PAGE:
Few concrete examples of the informal economy in the art world are more visible than the gift economy, which in some cases is clearly a graft economy.
Through this system, prices and auction markets, regional or international, can be manipulated and other purposes can be served through a gift of works of art. Gift exchanges in a market context solidify social relationships, and these “social relationships have instrumental economic value and enhance rather than [impeding] efficiency [as neoclassical economists would claim],” according to sociologist Olav Velthuis. In discussing the relationship between artists, dealers, and collectors, Velthuis points out the various ways in which the market for contemporary art in New York and Amsterdam can serve itself more efficiently by not being a free market open to the highest bidder.
This author has proposed that the art market is not free, but a modified market that unevenly distributes information and transactions resulting in advantages for insiders. In other words, simply by believing in an emerging artist or favoring a client, dealers make gifts that facilitate their business in the particular domain of the market that they inhabit. As a sociologist, Velthuis sees social relationships at the core of the market for contemporary art, and the gift economy, in which the commercial nature of exchanges is marginalized in favor of “trust relationships” cemented through generosity, is central to this development.
The gift economy works differently in distinct cultures, and a couple of recent episodes will illuminate how it produces informal art economies in Russia, China, and Brazil. All of these countries have an established tradition of gift giving.
An investigation by the London Sunday Times of two gifts of art by Russia in connection with its bid to host the 2018 World Cup shed much light on what nations will do in order to gain such high-profile sports events for themselves, including two reported bribes involving paintings given as gifts to voting members of the FIFA committee. According to CNN, a painting believed to be a
was offered to the European Football Association’s Michel Platini, a claim Platini has denied.
In a related case, another FIFA voting member, Michel d’Hooghe has admitted to accepting a landscape painting as a gift from Viacheslav Kolokosov, a former Russian executive committee member looking to secure Russia’s hosting of the 2018 tournament. D’Hooghe has described this painting as “ugly,” said that he believed it had no value, and protested that he had not voted for the Russian bid. Nevertheless, his case is one of the rare instances when malfeasance of this sort comes to light, and it indicates how works of art can be employed as gifts in order to secure favors (or not, in this case) that have nothing to do with the market for art.
One allegation suggests that the Picasso work offered to Platini came from the collection of the State Hermitage Museum
in St. Petersburg. If this turned out to be true, the raiding of a national art collection to secure a World Cup bid would be a scandal of unimaginable proportion in the art world. While this claim cannot be substantiated at this time (and perhaps never will be), it exemplifies how the gift economy can transmute into a graft economy.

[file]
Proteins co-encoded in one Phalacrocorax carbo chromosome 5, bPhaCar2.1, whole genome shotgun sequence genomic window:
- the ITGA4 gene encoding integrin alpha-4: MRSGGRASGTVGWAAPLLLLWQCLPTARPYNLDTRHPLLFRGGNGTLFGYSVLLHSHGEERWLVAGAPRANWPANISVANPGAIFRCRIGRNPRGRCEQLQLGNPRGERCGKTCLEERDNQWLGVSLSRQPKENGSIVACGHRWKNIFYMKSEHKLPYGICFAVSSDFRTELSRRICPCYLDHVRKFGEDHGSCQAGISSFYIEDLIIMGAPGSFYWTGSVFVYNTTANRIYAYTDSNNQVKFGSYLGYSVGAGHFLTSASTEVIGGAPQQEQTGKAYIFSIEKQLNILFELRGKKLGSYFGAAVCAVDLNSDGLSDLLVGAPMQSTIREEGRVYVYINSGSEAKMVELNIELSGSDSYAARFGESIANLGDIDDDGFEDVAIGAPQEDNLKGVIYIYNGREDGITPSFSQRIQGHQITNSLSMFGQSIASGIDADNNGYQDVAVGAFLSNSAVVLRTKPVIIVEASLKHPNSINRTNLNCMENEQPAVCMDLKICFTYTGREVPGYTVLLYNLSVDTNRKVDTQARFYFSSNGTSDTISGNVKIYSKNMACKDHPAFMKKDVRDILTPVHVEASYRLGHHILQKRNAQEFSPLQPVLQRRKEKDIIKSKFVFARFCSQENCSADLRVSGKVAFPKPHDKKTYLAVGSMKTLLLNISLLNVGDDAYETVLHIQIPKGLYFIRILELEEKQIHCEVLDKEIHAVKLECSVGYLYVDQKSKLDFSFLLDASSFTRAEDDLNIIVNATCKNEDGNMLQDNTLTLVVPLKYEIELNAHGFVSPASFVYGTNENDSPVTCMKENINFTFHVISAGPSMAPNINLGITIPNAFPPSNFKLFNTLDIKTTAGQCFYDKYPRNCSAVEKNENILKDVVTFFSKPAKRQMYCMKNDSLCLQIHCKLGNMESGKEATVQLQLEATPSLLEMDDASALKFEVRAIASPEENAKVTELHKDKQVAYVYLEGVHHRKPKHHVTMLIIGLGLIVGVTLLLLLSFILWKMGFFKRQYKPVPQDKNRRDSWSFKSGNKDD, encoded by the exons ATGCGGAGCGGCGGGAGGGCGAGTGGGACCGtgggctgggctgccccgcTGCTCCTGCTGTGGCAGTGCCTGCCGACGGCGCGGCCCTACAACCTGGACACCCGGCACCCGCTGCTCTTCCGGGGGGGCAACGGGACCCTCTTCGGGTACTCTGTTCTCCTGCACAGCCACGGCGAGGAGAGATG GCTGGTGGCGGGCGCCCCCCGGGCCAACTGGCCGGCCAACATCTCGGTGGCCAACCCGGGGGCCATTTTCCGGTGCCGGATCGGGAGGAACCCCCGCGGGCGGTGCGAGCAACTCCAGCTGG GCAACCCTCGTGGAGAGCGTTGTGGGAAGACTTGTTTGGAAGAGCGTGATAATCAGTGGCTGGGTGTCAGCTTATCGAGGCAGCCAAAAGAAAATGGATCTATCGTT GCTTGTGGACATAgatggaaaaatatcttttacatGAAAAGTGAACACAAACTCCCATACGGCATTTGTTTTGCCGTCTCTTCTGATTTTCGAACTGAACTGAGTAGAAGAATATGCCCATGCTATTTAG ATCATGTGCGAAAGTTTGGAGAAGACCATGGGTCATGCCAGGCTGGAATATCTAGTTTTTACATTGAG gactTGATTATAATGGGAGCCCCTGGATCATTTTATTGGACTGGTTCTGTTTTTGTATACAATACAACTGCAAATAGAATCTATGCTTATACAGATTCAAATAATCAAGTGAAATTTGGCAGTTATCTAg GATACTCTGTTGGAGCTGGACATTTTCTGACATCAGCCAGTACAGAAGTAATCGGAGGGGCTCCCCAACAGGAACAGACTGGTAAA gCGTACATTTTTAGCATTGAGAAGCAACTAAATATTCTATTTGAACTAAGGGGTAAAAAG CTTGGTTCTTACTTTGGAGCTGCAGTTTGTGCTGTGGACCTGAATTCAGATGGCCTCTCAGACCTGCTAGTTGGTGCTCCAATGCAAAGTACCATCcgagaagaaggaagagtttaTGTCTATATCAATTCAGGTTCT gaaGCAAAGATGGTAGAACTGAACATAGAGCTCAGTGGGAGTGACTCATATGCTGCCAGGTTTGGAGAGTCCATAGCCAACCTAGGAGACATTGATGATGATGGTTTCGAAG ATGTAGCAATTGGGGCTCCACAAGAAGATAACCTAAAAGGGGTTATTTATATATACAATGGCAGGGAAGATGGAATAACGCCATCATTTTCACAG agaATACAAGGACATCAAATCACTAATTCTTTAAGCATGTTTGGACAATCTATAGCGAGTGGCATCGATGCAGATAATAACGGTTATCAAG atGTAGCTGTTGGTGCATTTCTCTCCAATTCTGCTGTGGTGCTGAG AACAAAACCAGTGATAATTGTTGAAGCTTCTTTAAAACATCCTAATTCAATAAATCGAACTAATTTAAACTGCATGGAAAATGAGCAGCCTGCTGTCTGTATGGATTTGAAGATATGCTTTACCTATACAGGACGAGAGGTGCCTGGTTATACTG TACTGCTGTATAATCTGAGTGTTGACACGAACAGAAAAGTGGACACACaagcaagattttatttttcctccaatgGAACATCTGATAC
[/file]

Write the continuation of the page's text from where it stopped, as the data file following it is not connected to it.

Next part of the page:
Art exchanges also played a role in the unfolding of the Petrobras scandal in Brazil, which involved deals that began as far back as 2004 as a huge kickback scheme, but erupted into public consciousness in 2015. This has had enormous economic and political consequences and led to the resignation of numerous cabinet ministers and even the impeachment and removal from office of President Dilma Rousseff, who headed the board of Petrobras before becoming president in 2011. More than $2 billion in bribes was paid. The New York Times reported
“Prosecutors and the federal police have been seizing cash and assets, including fine art. Because storing expensive paintings and photographs is not a law enforcement specialty, the entire haul has been handed over to the
Museum in Curitiba. Since April, the works, mostly by Latin American masters such as Heitor dos Prazeres and
, have starred in an exhibit called ‘Art in the Custody of the Museum.’”
The fact that so much art has been seized as evidence in this scandal demonstrates that either art was being given as bribes or the recipients were using cash from bribes to purchase art. Either way, the Petrobras scandal demonstrates how illicit capital flows are entangled with the art market. The fact that these seizures have led to an art exhibition demonstrates that art institutions are capable of making the best of this situation and have also been involved in making such practices public.
An exposé of the Chinese art market
also published in The New York Times
introduces more complexity and more systemic risk into the art market as a whole. According to the authors, “the [Chinese art] market...has become a breeding ground for corruption, as business executives curry favor with officials by bribing them with art” (Barboza et al. 2013, n.p.). Such bribery schemes have involved public officials, such as Wen Chiang, an official in the city of Chongqing whose country house contained more than a hundred works of art when it was raided by the authorities in 2009. The authors describe how these bribery schemes can operate: “In some cases, an official will receive a work of art with instructions to put it up for auction; a businessman will use it as the currency for a bribe, purchasing the art at an inflated price and giving the official a tidy profit”. This is termed yahui
, which translates as “elegant bribery.” The Chinese example demonstrates not only how art works can be used as luxury currency but further how this currency can be laundered through the art auction market.